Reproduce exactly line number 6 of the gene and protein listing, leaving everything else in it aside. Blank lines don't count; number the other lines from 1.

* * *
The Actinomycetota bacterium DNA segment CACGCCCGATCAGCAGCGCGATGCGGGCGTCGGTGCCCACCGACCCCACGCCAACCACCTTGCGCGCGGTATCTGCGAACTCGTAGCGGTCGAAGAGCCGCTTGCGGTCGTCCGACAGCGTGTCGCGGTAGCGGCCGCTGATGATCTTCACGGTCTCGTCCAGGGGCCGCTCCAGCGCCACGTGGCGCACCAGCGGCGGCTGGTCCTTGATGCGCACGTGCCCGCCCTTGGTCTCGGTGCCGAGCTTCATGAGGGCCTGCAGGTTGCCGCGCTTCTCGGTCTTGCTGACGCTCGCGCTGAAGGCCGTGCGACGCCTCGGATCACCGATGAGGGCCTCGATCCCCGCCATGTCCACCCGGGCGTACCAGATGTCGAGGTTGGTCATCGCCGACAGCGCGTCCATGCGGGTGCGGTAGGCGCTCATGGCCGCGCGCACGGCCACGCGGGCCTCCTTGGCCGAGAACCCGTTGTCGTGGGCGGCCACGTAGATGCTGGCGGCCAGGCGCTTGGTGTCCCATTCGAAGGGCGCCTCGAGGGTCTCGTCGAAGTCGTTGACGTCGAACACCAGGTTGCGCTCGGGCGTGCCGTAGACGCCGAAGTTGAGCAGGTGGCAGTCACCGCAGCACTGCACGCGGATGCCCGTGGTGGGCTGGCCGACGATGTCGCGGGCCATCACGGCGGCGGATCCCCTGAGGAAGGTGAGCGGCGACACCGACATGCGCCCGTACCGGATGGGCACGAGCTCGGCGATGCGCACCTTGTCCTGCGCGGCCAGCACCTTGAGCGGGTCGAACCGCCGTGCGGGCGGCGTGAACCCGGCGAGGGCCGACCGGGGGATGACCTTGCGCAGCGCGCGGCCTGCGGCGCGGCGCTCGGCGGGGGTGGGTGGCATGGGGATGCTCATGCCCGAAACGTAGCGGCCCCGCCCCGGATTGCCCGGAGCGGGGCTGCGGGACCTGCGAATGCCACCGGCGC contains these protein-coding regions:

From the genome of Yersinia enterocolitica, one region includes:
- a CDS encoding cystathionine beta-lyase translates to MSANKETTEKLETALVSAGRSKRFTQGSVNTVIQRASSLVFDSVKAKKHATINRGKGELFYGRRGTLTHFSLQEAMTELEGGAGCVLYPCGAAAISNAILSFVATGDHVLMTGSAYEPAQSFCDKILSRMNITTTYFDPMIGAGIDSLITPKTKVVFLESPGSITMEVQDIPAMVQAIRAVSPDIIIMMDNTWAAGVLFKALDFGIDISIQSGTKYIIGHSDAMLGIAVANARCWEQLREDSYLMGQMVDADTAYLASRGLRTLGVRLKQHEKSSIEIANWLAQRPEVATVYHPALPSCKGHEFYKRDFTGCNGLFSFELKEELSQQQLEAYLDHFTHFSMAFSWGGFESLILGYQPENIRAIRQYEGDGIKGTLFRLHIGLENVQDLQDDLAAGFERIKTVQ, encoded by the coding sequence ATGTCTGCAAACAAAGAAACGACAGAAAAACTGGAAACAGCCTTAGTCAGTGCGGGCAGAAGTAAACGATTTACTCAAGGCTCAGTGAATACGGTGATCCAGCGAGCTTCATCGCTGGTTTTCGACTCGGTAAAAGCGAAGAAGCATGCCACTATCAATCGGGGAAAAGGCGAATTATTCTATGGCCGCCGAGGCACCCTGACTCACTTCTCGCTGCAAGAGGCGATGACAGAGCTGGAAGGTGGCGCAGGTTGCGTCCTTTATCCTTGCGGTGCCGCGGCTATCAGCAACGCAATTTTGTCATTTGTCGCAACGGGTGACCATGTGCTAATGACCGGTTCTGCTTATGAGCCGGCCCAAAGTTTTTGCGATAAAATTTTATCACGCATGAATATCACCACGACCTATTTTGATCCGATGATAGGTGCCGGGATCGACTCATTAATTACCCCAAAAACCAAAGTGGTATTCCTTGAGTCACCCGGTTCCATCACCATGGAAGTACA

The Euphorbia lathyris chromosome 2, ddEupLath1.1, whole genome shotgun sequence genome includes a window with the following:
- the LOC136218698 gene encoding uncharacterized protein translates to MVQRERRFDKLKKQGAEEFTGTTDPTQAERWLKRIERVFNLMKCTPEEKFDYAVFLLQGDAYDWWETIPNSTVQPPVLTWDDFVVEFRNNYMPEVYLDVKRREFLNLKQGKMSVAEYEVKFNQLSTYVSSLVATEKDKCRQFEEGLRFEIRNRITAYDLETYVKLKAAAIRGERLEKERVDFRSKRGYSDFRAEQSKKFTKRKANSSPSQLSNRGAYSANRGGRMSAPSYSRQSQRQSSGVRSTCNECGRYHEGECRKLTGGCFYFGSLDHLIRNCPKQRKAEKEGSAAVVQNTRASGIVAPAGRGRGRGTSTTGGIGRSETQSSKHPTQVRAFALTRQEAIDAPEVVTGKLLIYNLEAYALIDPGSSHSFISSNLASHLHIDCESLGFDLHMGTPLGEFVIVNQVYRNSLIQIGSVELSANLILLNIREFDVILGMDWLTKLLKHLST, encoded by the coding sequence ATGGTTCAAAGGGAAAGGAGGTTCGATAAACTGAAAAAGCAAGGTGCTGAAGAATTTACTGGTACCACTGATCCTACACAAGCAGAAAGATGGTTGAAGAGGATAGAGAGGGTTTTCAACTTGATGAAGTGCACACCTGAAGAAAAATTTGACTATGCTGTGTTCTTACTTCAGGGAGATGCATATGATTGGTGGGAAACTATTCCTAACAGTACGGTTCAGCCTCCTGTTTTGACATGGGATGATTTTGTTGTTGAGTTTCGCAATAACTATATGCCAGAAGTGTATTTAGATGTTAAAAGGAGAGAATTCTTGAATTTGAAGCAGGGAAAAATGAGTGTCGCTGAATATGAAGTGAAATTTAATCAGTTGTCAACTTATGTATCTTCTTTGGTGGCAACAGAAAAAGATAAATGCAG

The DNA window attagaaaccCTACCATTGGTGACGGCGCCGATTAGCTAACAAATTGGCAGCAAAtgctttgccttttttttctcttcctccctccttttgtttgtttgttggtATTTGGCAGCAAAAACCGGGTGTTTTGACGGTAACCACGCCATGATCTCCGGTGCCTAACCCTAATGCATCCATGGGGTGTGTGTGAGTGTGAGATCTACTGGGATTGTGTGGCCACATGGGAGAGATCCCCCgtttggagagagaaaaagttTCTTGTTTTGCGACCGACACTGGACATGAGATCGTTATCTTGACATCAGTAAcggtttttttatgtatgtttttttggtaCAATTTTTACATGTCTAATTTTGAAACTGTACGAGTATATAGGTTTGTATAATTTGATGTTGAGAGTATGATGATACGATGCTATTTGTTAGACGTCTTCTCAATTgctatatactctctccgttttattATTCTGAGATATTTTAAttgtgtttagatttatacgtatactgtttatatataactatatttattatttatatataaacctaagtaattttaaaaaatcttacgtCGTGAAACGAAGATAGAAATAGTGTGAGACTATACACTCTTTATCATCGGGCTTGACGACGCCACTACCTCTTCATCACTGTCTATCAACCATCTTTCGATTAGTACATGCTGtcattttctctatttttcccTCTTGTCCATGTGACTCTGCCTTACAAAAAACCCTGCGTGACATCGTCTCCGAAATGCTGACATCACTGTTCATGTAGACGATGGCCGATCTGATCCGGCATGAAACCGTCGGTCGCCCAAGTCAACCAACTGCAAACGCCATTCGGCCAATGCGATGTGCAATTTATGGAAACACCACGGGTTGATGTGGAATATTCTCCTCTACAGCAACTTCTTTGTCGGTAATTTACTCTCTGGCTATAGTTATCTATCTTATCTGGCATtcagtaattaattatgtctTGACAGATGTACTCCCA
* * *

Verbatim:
The DNA window attagaaaccCTACCATTGGTGACGGCGCCGATTAGCTAACAAATTGGCAGCAAAtgctttgccttttttttctcttcctccctccttttgtttgtttgttggtATTTGGCAGCAAAAACCGGGTGTTTTGACGGTAACCACGCCATGATCTCCGGTGCCTAACCCTAATGCATCCATGGGGTGTGTGTGAGTGTGAGATCTACTGGGATTGTGTGGCCACATGGGAGAGATCCCCCgtttggagagagaaaaagttTCTTGTTTTGCGACCGACACTGGACATGAGATCGTTATCTTGACATCAGTAAcggtttttttatgtatgtttttttggtaCAATTTTTACATGTCTAATTTTGAAACTGTACGAGTATATAGGTTTGTATAATTTGATGTTGAGAGTATGATGATACGATGCTATTTGTTAGACGTCTTCTCAATTgctatatactctctccgttttattATTCTGAGATATTTTAAttgtgtttagatttatacgtatactgtttatatataactatatttattatttatatataaacctaagtaattttaaaaaatcttacgtCGTGAAACGAAGATAGAAATAGTGTGAGACTATACACTCTTTATCATCGGGCTTGACGACGCCACTACCTCTTCATCACTGTCTATCAACCATCTTTCGATTAGTACATGCTGtcattttctctatttttcccTCTTGTCCATGTGACTCTGCCTTACAAAAAACCCTGCGTGACATCGTCTCCGAAATGCTGACATCACTGTTCATGTAGACGATGGCCGATCTGATCCGGCATGAAACCGTCGGTCGCCCAAGTCAACCAACTGCAAACGCCATTCGGCCAATGCGATGTGCAATTTATGGAAACACCACGGGTTGATGTGGAATATTCTCCTCTACAGCAACTTCTTTGTCGGTAATTTACTCTCTGGCTATAGTTATCTATCTTATCTGGCATtcagtaattaattatgtctTGACAGATGTACTCCCA